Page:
Traveling New Zealand’s South Island

We arrived at the airport a perfect two and a half hours before departure time only to find that our flight would be delayed by 90 minutes because of heavy fog in Queenstown. Jetstar didn’t want to waste time circling the airport. What was perplexing was that the Air New Zealand flight to Queenstown still took off on time.

Tip #1: You don’t have to arrive super early if you are flying domestically in New Zealand.

I learned from a guy here who flies charter planes part time that Air New Zealand uses a GPS-based landing program whereas Jetstar relies on a radio frequency sonar-like system that requires a view of the runway eventually. All planes need the fog to be at least 300 feet off the ground but Jetstar needs more. The guy, who is a real estate agent in Auckland, also explained how he can make in a day what a pilot would earn in a week. He added that there’s only nine private charter planes in the country.

Tip #2: To travel domestically in New Zealand, you apparently don’t even need any sort of identification and you can bring a good amount of liquids. I didn’t bust out my wallet a single time in either Auckland or Queenstown.

Security is a breeze at the tiny little Jetstar section of Auckland’s domestic terminal.

The lake next to Queenstown is basically where a knight in shining armor burned an evil giant who kidnapped the princess. That’s probably the Maori legend I best remember from the South Island.

Wearing my USC sweatshirt everywhere in the first couple of days brought me into conversations with an Indian dude from new York who works in the financial services industry. He went to Matt Barkley’s rival high school.

A guy in Queenstown asked me if I went to USC, and then said he went to USC. Then he randomly walked away. A couple of Annenberg students studying abroad in Australia ran into us. I also earned a couple of fight-ons from travelers in Queenstown.

Queenstown seems to me like what a Swiss ski town would be like.

Bungy jumping wasn’t as thrilling as I was expecting. The guy at the jump didn’t really give me a chance to breathe. He said look up at the camera. I smiled. He counted down from three and gently shoved me out. With no chance to reflect or prepare, I didn’t jump correctly. Since I didn’t dive out, I had to come back up upside down. It was one of those things were the anticipation was almost better than the actual thing.

We dined at the two big and famous restaurants in Queenstown: Winnies and Fergburger. My Fergburger tasted like Indian food sandwiched between two buns. Perfect. The pizza from Winnies had pumpkin, almonds, olives and other vegetables on it. Not a bad combination.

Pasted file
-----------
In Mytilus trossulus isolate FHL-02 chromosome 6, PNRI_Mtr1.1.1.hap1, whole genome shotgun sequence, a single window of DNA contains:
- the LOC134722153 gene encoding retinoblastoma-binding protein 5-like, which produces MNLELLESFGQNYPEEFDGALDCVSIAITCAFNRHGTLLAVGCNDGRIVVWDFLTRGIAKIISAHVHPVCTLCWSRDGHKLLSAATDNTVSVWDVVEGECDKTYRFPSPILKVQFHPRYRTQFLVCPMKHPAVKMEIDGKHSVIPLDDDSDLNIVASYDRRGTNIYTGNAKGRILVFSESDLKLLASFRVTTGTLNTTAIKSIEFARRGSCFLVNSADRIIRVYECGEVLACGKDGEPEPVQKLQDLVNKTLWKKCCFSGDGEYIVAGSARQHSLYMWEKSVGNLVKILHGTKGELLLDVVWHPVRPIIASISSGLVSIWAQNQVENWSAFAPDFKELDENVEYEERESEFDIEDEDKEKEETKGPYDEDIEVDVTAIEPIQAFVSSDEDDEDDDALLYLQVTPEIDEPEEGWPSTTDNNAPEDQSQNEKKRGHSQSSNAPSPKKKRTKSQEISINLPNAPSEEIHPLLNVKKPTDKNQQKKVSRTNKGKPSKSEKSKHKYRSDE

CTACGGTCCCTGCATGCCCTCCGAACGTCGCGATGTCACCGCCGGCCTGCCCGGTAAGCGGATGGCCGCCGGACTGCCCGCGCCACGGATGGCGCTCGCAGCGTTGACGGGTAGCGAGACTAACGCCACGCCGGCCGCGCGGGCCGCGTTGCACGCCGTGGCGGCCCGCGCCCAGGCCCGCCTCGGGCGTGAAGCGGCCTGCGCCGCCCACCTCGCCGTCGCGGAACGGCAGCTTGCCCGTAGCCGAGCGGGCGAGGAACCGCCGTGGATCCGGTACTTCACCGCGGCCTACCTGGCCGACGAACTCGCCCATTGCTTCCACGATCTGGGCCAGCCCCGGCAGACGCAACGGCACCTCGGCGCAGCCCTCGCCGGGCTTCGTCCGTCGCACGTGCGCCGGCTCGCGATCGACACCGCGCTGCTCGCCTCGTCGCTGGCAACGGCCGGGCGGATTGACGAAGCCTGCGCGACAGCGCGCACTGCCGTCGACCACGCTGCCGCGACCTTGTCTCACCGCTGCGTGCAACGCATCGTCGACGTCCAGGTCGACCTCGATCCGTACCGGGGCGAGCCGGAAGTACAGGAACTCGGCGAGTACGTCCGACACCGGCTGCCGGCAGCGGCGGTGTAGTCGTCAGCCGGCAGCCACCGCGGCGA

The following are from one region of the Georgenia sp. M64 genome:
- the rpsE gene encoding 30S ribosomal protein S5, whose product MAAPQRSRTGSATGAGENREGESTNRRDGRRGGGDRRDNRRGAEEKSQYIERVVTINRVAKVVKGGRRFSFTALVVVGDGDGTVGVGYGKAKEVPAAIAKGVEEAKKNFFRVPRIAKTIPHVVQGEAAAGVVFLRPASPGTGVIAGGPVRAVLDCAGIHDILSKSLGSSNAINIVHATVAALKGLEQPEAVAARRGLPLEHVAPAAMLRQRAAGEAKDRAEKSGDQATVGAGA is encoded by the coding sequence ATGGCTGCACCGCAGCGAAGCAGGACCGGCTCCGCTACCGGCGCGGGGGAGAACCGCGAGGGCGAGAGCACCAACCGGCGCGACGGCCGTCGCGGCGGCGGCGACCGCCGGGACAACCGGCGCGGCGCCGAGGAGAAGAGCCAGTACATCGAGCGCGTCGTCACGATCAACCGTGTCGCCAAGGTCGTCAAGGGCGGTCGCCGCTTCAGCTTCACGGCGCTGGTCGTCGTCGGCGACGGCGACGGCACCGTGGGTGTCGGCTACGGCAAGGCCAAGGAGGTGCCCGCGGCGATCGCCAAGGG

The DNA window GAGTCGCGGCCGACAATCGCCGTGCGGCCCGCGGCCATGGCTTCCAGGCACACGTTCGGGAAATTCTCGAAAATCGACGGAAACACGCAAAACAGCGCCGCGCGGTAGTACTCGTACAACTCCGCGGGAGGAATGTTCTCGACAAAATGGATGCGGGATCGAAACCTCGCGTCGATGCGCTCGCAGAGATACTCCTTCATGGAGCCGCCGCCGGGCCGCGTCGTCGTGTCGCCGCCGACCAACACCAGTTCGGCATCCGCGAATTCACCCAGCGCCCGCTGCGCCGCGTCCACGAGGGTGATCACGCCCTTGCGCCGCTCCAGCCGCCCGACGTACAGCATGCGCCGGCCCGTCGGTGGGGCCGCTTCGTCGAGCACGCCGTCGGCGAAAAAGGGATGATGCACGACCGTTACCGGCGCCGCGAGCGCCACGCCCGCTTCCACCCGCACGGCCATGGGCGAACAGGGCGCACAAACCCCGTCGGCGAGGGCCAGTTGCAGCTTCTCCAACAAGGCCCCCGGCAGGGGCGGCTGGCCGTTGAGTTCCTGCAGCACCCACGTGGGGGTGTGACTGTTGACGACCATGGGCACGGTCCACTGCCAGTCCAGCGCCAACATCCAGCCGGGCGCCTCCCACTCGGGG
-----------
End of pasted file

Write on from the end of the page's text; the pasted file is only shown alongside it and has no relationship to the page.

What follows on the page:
Tuesday we did a short hike to a field full of sheep and rabbit poop. The sad thing about New Zealand is you don’t really see that many animals. It’s so different than Yellowstone for example. We ran into evil sandflies at one beach we stopped at. One hostel had an evil spider we were forced to kill. There’s the occasional bird, but that’s about it.

Tip #3: If you’re going to a beach along the Tasman Sea, use insect repellant. The sand fly bites will take more than a week to stop itching.

Climbing the Fox Glacier was like rock climbing except with ice. We climbed out of a cave and did a handful of other climbs. The guides get paid $130 a day, making the half day tours with about fifteen people to one guide the most profitable. Our guide is off to work in Iceland next.

Friday, we wandered a bit around the beautiful Wanaka with its autumn colors.

Saturday we stopped by Queenstown and learned another girl had her entire life robbed from their rental car.

Sunday we saw Milford sound. The mountains go straight into the water. It’s quite ridiculous.

Monday short hike by the lake in Te Anau then onto Invercargill. As big as the city is, it was quite boring. The city has a water tower that you can’t climb up. Even its court was closed on a Friday morning.

Tip #4: Invercargill’s library has free Internet access.

Tuesday, we saw yellow-eyed penguins from a small lookout box on the cliff above the beach. You can go on the beach during the day while the penguins are out at sea. But in the morning and late afternoon, people have to stay up in the “hide” as penguins hop up the hill to their overnight shelters.

Dunedin is very similar to Auckland. I thought the people had thicker accents. The city has fewer Asians and the food seemed a bit more expensive.

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